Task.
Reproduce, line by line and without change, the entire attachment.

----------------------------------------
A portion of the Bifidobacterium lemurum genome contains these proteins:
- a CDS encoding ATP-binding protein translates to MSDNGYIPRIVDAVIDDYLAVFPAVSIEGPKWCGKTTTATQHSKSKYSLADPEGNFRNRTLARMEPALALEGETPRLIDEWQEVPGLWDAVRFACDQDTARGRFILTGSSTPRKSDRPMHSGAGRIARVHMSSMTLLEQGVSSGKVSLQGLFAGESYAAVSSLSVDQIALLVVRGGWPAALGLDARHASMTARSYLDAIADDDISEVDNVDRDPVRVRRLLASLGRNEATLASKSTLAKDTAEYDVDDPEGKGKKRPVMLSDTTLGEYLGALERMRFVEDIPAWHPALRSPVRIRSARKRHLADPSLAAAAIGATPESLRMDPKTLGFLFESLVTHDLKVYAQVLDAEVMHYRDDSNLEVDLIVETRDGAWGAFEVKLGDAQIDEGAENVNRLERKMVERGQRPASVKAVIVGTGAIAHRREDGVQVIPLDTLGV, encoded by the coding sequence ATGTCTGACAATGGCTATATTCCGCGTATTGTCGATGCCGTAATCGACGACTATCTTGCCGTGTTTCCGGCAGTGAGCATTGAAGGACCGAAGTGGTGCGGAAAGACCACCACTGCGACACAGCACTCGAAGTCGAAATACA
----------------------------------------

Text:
A portion of the Bifidobacterium lemurum genome contains these proteins:
- a CDS encoding ATP-binding protein translates to MSDNGYIPRIVDAVIDDYLAVFPAVSIEGPKWCGKTTTATQHSKSKYSLADPEGNFRNRTLARMEPALALEGETPRLIDEWQEVPGLWDAVRFACDQDTARGRFILTGSSTPRKSDRPMHSGAGRIARVHMSSMTLLEQGVSSGKVSLQGLFAGESYAAVSSLSVDQIALLVVRGGWPAALGLDARHASMTARSYLDAIADDDISEVDNVDRDPVRVRRLLASLGRNEATLASKSTLAKDTAEYDVDDPEGKGKKRPVMLSDTTLGEYLGALERMRFVEDIPAWHPALRSPVRIRSARKRHLADPSLAAAAIGATPESLRMDPKTLGFLFESLVTHDLKVYAQVLDAEVMHYRDDSNLEVDLIVETRDGAWGAFEVKLGDAQIDEGAENVNRLERKMVERGQRPASVKAVIVGTGAIAHRREDGVQVIPLDTLGV, encoded by the coding sequence ATGTCTGACAATGGCTATATTCCGCGTATTGTCGATGCCGTAATCGACGACTATCTTGCCGTGTTTCCGGCAGTGAGCATTGAAGGACCGAAGTGGTGCGGAAAGACCACCACTGCGACACAGCACTCGAAGTCGAAATACA